In October last year, electronic music producer William Bensussen, aka The Gaslamp Killer, was accused of drugging and raping two women in 2013. The accuser, Chelsea Tadros, said that he drugged her and a friend, proceeded to rape them, and subsequently dropped them off in front of the Standard Hotel in Hollywood and drove off.
Tadros’s subsequent posts shared screenshots that painted a picture of Bensussen attempting to “cover up” the story. One month after the initial accusations, Bensussen filed a $5 million defamation lawsuit against Tadros, her friend, RaeAn Medina, and Medina’s boyfriend for “falsely and maliciously accusing him of drugging and raping them.” According to information provided by Bensussen’s attorney, “The boyfriend was subsequently dropped from the lawsuit, and the women filed an anti-SLAPP motion to have the defamation suit thrown out.”
Superior Court Judge Joanne O’Donnell ruled this week that the defamation suit would be allowed to move forward, as “the evidence Bensussen has presented so far had sufficient merit for a jury to decide Tadros had lied.”
Tadros’s attorney argued that her claims were protected by the First Amendment as long as she “believed in her mind” that Bensussen had committed the crimes of which she accused him, that the allegations were “opinions.”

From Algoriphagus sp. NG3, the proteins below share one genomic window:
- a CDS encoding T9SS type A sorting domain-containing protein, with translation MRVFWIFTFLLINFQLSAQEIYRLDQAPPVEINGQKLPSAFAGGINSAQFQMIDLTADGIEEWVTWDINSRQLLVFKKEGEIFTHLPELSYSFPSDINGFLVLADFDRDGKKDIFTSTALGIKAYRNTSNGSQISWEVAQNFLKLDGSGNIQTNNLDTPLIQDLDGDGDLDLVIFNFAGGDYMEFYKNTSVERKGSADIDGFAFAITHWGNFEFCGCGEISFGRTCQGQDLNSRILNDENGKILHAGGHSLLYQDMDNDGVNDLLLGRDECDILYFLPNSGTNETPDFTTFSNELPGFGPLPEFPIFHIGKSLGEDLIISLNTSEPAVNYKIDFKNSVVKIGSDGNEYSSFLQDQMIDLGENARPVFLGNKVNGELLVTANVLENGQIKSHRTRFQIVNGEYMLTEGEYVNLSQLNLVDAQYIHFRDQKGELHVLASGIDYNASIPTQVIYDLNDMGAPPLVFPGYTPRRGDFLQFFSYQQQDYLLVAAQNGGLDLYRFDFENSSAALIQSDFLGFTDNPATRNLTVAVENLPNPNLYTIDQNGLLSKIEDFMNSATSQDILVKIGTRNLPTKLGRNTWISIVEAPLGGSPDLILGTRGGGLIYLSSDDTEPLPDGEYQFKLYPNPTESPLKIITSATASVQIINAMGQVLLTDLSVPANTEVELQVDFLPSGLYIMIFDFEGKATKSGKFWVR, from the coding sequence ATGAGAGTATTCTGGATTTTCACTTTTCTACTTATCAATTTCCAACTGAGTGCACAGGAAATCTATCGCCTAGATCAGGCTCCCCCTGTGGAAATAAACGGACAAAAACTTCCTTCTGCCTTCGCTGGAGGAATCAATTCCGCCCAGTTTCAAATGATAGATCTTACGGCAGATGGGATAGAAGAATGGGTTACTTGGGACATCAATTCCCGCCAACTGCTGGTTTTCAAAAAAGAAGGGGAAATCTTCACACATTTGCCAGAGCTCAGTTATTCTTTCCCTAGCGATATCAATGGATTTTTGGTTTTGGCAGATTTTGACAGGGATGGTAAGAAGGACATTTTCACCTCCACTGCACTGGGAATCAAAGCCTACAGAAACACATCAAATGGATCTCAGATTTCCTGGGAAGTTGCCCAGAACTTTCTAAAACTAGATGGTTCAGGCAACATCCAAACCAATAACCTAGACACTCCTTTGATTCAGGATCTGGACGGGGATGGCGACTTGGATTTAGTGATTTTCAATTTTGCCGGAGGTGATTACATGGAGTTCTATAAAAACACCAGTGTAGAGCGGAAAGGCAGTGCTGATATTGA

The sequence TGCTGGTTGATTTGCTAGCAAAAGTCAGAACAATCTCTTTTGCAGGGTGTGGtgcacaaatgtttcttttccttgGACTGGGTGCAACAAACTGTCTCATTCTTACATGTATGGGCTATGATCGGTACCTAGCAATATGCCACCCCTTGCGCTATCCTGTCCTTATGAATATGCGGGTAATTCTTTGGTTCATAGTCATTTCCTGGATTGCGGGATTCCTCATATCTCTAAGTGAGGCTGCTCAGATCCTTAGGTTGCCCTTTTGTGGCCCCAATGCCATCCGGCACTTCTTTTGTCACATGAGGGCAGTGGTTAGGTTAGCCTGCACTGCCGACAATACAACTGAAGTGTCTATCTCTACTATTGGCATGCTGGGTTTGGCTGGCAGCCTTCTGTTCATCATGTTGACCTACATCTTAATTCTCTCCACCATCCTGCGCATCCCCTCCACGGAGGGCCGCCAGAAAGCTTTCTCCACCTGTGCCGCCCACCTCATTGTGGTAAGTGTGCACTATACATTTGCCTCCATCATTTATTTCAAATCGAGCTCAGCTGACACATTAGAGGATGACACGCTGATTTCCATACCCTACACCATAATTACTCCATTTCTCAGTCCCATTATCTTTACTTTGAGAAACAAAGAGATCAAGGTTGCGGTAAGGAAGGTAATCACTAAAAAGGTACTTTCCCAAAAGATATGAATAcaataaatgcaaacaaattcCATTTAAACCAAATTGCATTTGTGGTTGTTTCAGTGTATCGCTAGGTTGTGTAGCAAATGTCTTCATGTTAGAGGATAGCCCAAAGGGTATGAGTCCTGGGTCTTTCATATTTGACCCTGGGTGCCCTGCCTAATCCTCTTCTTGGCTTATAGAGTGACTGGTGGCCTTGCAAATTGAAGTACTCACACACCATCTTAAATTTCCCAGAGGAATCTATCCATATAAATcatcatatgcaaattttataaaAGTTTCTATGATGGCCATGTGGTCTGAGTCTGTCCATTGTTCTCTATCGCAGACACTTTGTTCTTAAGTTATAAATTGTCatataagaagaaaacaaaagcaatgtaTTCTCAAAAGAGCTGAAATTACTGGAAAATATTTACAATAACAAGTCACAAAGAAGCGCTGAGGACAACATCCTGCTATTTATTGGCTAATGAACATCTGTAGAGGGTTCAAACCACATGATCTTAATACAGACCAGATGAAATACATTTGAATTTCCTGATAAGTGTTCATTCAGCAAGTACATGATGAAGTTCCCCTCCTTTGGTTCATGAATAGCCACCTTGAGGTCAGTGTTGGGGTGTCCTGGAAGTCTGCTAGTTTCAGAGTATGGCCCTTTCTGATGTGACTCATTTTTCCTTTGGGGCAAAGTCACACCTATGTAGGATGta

However, O’Donnell ruled that Tadros’s allegations should be treated as facts that could be proven or disproven in court.
“This ruling is huge,” said Parag Amin, Bensussen’s attorney. “Of all the legal hurdles my client faced in bringing this lawsuit, this motion was the toughest to overcome. Because Bensussen is a public figure, the bar was extremely high. We had to show the Court that Tadros’s statements were most probably false and were most probably made with actual malice before we got to take any depositions or conduct any discovery.
“Now we look forward to our day in court, where my client can finally clear his name from Tadros’s fabricated and vile allegations.”
In large part, Bensussen’s case was aided by third-party eyewitnesses Peter Rosen and Christopher Salguero who were present for parts of the interactions between Bensussen, Tadros, and Medina.
According to sworn statements, Salguero was at The Standard Hotel when the women propositioned Bensussen, and Rosen, Bensussen’s then-roommate, described what he saw and heard regarding the interactions with the women before and after they went into Bensussen’s bedroom.
In addition, a toxicologist who specializes in date rape drugs also reviewed Tadros’s account. He gave a sworn statement saying Tadros’s account of being drugged was “virtually impossible” because it was inconsistent with the effects of any known date-rape drug.
Bensussen has been unable to book any work since the allegations first surfaced, and hopes to clear his name.
Photo via watchara